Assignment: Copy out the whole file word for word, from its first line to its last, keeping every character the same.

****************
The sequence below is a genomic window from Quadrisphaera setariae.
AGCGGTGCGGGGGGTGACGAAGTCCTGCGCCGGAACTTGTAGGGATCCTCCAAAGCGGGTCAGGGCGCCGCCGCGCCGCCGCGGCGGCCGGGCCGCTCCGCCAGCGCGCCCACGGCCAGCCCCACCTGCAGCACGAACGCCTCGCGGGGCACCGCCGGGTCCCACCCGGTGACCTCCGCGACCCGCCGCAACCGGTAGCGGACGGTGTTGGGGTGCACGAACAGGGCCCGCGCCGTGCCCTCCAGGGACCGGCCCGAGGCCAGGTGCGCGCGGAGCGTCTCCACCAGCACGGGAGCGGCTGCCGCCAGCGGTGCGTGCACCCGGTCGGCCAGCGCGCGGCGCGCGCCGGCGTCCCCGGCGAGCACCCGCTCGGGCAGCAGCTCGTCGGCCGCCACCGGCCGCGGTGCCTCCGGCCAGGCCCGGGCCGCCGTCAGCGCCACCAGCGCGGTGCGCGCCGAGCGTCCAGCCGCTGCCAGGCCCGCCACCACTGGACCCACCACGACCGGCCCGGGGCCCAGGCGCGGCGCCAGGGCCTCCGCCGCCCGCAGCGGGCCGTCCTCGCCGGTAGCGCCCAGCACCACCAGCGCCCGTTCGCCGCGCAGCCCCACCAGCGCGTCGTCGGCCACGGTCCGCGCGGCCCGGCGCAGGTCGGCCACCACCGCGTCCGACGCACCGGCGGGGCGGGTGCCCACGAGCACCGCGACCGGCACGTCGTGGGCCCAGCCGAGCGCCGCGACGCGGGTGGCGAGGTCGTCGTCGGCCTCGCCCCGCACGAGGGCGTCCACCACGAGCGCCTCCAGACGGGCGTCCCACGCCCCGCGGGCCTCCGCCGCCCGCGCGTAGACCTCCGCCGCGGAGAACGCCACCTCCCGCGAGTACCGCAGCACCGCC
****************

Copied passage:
The sequence below is a genomic window from Quadrisphaera setariae.
AGCGGTGCGGGGGGTGACGAAGTCCTGCGCCGGAACTTGTAGGGATCCTCCAAAGCGGGTCAGGGCGCCGCCGCGCCGCCGCGGCGGCCGGGCCGCTCCGCCAGCGCGCCCACGGCCAGCCCCACCTGCAGCACGAACGCCTCGCGGGGCACCGCCGGGTCCCACCCGGTGACCTCCGCGACCCGCCGCAACCGGTAGCGGACGGTGTTGGGGTGCACGAACAGGGCCCGCGCCGTGCCCTCCAGGGACCGGCCCGAGGCCAGGTGCGCGCGGAGCGTCTCCACCAGCACGGGAGCGGCTGCCGCCAGCGGTGCGTGCACCCGGTCGGCCAGCGCGCGGCGCGCGCCGGCGTCCCCGGCGAGCACCCGCTCGGGCAGCAGCTCGTCGGCCGCCACCGGCCGCGGTGCCTCCGGCCAGGCCCGGGCCGCCGTCAGCGCCACCAGCGCGGTGCGCGCCGAGCGTCCAGCCGCTGCCAGGCCCGCCACCACTGGACCCACCACGACCGGCCCGGGGCCCAGGCGCGGCGCCAGGGCCTCCGCCGCCCGCAGCGGGCCGTCCTCGCCGGTAGCGCCCAGCACCACCAGCGCCCGTTCGCCGCGCAGCCCCACCAGCGCGTCGTCGGCCACGGTCCGCGCGGCCCGGCGCAGGTCGGCCACCACCGCGTCCGACGCACCGGCGGGGCGGGTGCCCACGAGCACCGCGACCGGCACGTCGTGGGCCCAGCCGAGCGCCGCGACGCGGGTGGCGAGGTCGTCGTCGGCCTCGCCCCGCACGAGGGCGTCCACCACGAGCGCCTCCAGACGGGCGTCCCACGCCCCGCGGGCCTCCGCCGCCCGCGCGTAGACCTCCGCCGCGGAGAACGCCACCTCCCGCGAGTACCGCAGCACCGCC